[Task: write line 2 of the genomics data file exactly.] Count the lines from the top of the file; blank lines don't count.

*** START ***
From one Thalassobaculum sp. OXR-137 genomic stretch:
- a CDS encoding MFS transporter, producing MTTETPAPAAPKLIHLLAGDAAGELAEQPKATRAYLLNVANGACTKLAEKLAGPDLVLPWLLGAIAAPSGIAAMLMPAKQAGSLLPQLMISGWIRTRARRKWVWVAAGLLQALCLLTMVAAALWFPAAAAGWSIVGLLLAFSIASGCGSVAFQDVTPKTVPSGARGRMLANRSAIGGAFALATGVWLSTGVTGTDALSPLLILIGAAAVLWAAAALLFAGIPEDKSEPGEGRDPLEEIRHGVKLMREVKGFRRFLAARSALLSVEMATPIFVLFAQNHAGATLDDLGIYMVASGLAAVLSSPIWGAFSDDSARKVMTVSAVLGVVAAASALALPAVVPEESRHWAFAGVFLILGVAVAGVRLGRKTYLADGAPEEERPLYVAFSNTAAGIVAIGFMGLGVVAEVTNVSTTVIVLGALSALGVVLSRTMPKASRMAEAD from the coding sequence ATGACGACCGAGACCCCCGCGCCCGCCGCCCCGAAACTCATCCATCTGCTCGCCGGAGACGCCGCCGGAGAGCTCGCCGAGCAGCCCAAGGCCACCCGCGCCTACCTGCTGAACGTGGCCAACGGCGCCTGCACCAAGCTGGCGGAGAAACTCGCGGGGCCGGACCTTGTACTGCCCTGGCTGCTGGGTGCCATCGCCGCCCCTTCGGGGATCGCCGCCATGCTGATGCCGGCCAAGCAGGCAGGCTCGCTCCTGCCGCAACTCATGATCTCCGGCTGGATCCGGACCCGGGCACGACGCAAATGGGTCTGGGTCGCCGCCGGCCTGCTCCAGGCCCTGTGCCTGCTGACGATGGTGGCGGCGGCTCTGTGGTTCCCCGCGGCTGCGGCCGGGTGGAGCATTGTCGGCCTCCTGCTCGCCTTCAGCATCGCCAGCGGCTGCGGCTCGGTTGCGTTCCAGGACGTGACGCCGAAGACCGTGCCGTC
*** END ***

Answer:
- a CDS encoding MFS transporter, producing MTTETPAPAAPKLIHLLAGDAAGELAEQPKATRAYLLNVANGACTKLAEKLAGPDLVLPWLLGAIAAPSGIAAMLMPAKQAGSLLPQLMISGWIRTRARRKWVWVAAGLLQALCLLTMVAAALWFPAAAAGWSIVGLLLAFSIASGCGSVAFQDVTPKTVPSGARGRMLANRSAIGGAFALATGVWLSTGVTGTDALSPLLILIGAAAVLWAAAALLFAGIPEDKSEPGEGRDPLEEIRHGVKLMREVKGFRRFLAARSALLSVEMATPIFVLFAQNHAGATLDDLGIYMVASGLAAVLSSPIWGAFSDDSARKVMTVSAVLGVVAAASALALPAVVPEESRHWAFAGVFLILGVAVAGVRLGRKTYLADGAPEEERPLYVAFSNTAAGIVAIGFMGLGVVAEVTNVSTTVIVLGALSALGVVLSRTMPKASRMAEAD from the coding sequence ATGACGACCGAGACCCCCGCGCCCGCCGCCCCGAAACTCATCCATCTGCTCGCCGGAGACGCCGCCGGAGAGCTCGCCGAGCAGCCCAAGGCCACCCGCGCCTACCTGCTGAACGTGGCCAACGGCGCCTGCACCAAGCTGGCGGAGAAACTCGCGGGGCCGGACCTTGTACTGCCCTGGCTGCTGGGTGCCATCGCCGCCCCTTCGGGGATCGCCGCCATGCTGATGCCGGCCAAGCAGGCAGGCTCGCTCCTGCCGCAACTCATGATCTCCGGCTGGATCCGGACCCGGGCACGACGCAAATGGGTCTGGGTCGCCGCCGGCCTGCTCCAGGCCCTGTGCCTGCTGACGATGGTGGCGGCGGCTCTGTGGTTCCCCGCGGCTGCGGCCGGGTGGAGCATTGTCGGCCTCCTGCTCGCCTTCAGCATCGCCAGCGGCTGCGGCTCGGTTGCGTTCCAGGACGTGACGCCGAAGACCGTGCCGTC